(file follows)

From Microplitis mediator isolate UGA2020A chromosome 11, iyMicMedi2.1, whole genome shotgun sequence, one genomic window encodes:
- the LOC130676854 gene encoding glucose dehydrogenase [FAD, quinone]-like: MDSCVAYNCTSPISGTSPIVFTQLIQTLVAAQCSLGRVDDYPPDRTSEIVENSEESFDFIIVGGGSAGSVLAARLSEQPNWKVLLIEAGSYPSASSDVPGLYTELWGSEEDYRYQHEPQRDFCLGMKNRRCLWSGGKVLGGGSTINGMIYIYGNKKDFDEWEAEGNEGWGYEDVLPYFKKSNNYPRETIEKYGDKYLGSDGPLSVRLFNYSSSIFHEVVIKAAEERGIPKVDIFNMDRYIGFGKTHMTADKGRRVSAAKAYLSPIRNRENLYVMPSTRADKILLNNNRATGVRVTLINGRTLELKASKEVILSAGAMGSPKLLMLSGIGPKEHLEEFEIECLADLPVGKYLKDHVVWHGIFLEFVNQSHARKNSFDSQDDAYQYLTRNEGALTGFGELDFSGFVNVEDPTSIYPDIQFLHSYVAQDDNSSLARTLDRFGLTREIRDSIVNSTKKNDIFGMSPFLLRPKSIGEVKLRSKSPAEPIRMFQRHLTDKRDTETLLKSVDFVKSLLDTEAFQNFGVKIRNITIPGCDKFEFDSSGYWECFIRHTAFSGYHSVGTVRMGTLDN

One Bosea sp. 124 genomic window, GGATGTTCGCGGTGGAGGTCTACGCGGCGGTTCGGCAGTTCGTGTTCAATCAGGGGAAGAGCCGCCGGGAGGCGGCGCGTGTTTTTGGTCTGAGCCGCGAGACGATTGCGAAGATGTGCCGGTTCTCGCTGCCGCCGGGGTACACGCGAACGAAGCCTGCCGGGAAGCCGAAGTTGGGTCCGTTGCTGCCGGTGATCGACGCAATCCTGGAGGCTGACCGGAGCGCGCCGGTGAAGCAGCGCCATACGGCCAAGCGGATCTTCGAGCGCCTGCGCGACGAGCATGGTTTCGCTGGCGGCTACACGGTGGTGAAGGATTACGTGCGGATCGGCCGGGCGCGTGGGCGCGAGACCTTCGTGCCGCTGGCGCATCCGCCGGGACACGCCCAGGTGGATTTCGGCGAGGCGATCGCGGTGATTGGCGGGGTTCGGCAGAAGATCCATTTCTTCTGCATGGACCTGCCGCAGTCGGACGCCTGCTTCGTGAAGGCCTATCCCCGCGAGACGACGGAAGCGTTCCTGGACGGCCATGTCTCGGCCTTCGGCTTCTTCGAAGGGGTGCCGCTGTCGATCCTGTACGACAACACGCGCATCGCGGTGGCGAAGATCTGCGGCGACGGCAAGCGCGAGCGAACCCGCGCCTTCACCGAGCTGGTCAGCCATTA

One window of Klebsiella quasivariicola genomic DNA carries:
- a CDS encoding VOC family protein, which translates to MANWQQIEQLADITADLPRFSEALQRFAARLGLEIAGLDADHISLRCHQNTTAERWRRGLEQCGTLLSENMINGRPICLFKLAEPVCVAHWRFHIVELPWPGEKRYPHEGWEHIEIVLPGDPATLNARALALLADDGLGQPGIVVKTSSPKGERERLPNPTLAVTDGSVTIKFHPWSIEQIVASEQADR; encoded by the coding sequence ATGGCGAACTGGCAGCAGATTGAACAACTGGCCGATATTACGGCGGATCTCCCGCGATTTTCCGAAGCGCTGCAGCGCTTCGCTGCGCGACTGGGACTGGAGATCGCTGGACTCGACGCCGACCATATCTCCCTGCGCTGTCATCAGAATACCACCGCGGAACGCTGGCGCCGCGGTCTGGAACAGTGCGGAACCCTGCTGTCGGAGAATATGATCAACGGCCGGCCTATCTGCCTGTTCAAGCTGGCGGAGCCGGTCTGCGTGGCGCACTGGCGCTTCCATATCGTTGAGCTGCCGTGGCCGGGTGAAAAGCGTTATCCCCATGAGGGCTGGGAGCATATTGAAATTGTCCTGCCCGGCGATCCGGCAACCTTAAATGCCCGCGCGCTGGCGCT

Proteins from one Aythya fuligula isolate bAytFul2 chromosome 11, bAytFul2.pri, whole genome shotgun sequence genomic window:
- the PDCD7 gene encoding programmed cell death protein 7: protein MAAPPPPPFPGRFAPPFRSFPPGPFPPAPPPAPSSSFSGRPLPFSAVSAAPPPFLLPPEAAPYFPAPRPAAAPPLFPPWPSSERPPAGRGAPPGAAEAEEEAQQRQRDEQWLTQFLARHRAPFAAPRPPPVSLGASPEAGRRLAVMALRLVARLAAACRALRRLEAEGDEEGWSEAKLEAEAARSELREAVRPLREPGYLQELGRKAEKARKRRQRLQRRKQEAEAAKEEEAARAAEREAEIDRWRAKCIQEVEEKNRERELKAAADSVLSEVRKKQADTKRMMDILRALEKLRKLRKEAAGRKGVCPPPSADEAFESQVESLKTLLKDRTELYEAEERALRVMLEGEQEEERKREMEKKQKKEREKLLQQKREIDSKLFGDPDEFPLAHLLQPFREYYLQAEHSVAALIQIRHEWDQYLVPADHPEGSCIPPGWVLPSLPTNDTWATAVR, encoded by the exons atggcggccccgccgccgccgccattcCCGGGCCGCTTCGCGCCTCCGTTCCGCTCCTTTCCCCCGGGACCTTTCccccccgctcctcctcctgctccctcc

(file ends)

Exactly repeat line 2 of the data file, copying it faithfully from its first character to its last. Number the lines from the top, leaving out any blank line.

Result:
- the LOC130676854 gene encoding glucose dehydrogenase [FAD, quinone]-like: MDSCVAYNCTSPISGTSPIVFTQLIQTLVAAQCSLGRVDDYPPDRTSEIVENSEESFDFIIVGGGSAGSVLAARLSEQPNWKVLLIEAGSYPSASSDVPGLYTELWGSEEDYRYQHEPQRDFCLGMKNRRCLWSGGKVLGGGSTINGMIYIYGNKKDFDEWEAEGNEGWGYEDVLPYFKKSNNYPRETIEKYGDKYLGSDGPLSVRLFNYSSSIFHEVVIKAAEERGIPKVDIFNMDRYIGFGKTHMTADKGRRVSAAKAYLSPIRNRENLYVMPSTRADKILLNNNRATGVRVTLINGRTLELKASKEVILSAGAMGSPKLLMLSGIGPKEHLEEFEIECLADLPVGKYLKDHVVWHGIFLEFVNQSHARKNSFDSQDDAYQYLTRNEGALTGFGELDFSGFVNVEDPTSIYPDIQFLHSYVAQDDNSSLARTLDRFGLTREIRDSIVNSTKKNDIFGMSPFLLRPKSIGEVKLRSKSPAEPIRMFQRHLTDKRDTETLLKSVDFVKSLLDTEAFQNFGVKIRNITIPGCDKFEFDSSGYWECFIRHTAFSGYHSVGTVRMGTLDN